A Fox News survey last week found Trump just 6 percentage points ahead of Biden among Wisconsin’s rural voters, a steep drop from his 27-point lead among that group in 2016 exit polls. Trump needs rural voters to offset Biden’s support elsewhere, especially in the Democratic strongholds of Milwaukee and Madison.

Rural turnout for Trump is still sure to be strong. The abundance of jumbo Trump campaign signs outside homes and farms in Trempealeau County reflect his supporters' loyalty. “Make America Pro-life Again!” one of them says.

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“He’s not a career politician, and he’s pretty much kept all the promises that he’s made,” said Bill Schaffner, a contractor who keeps a life-size cardboard cutout of Trump on the front porch of his house down the street from Deutsch’s.

Trempealeau County is overwhelmingly white. One of its few ethnically diverse communities is Arcadia, a city of 3,000 about 25 miles inland from the river.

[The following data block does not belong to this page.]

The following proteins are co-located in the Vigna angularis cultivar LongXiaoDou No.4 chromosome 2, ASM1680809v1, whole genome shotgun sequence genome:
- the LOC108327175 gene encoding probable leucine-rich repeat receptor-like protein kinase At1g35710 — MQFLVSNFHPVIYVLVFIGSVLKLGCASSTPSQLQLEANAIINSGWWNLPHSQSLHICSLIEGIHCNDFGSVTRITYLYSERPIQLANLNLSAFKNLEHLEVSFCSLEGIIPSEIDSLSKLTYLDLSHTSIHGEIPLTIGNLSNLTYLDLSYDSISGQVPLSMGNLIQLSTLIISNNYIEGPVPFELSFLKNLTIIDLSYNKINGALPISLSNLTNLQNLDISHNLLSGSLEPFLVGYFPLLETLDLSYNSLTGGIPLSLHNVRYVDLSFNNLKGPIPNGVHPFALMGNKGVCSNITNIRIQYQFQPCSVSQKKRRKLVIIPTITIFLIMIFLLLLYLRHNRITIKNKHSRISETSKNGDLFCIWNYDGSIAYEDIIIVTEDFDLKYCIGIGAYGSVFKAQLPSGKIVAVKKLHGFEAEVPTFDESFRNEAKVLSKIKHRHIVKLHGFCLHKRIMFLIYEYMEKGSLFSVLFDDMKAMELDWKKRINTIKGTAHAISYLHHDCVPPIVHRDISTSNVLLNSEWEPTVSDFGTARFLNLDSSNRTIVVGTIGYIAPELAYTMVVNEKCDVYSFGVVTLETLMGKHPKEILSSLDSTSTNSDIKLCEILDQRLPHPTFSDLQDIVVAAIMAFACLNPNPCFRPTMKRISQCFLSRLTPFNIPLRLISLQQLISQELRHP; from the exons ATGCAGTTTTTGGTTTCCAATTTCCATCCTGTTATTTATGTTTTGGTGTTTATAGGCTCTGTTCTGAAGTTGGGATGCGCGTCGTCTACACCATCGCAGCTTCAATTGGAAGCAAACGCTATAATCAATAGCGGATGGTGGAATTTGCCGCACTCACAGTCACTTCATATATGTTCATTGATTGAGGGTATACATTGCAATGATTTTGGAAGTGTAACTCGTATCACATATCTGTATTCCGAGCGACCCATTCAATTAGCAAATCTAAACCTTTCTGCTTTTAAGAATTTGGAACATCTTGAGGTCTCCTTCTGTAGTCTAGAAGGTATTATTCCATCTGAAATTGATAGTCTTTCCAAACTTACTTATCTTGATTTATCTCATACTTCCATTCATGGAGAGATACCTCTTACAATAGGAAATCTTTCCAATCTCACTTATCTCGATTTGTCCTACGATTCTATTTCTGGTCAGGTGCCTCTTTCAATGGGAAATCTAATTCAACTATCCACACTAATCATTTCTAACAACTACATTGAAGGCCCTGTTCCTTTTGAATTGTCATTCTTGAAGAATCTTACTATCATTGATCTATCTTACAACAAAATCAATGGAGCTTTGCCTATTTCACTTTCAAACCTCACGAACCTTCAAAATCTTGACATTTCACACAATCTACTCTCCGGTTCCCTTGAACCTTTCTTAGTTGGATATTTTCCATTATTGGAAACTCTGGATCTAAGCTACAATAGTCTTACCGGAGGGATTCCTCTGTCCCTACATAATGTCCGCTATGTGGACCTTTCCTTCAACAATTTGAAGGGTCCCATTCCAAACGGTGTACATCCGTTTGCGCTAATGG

Nearly a third of its residents are immigrants, mainly from Mexico and Central America. Many work at the Ashley Furniture factory or the Pilgrim’s Pride poultry plant. Yard signs all over town showcase many of their neighbors' support for the staunchly anti-immigrant president.

Just up Main Street from a house with a blue “Trump 2020 — No More B_” banner is Uncle Sam’s bar. On display above the entrance is a Confederate flag.

“I fly it to honor all veterans who lost their life, whether it’s North or South,” said owner Skip Kaltenhauser.

Next door is a taqueria. Across the street is a Mexican grocery store.

Arcadia has been a center of the county’s COVID-19 outbreaks, which have disproportionately affected Latinos, said Paraic Kenny, a tumor geneticist who has been tracking the region’s coronavirus spread for Gundersen Health System in La Crosse, Wis.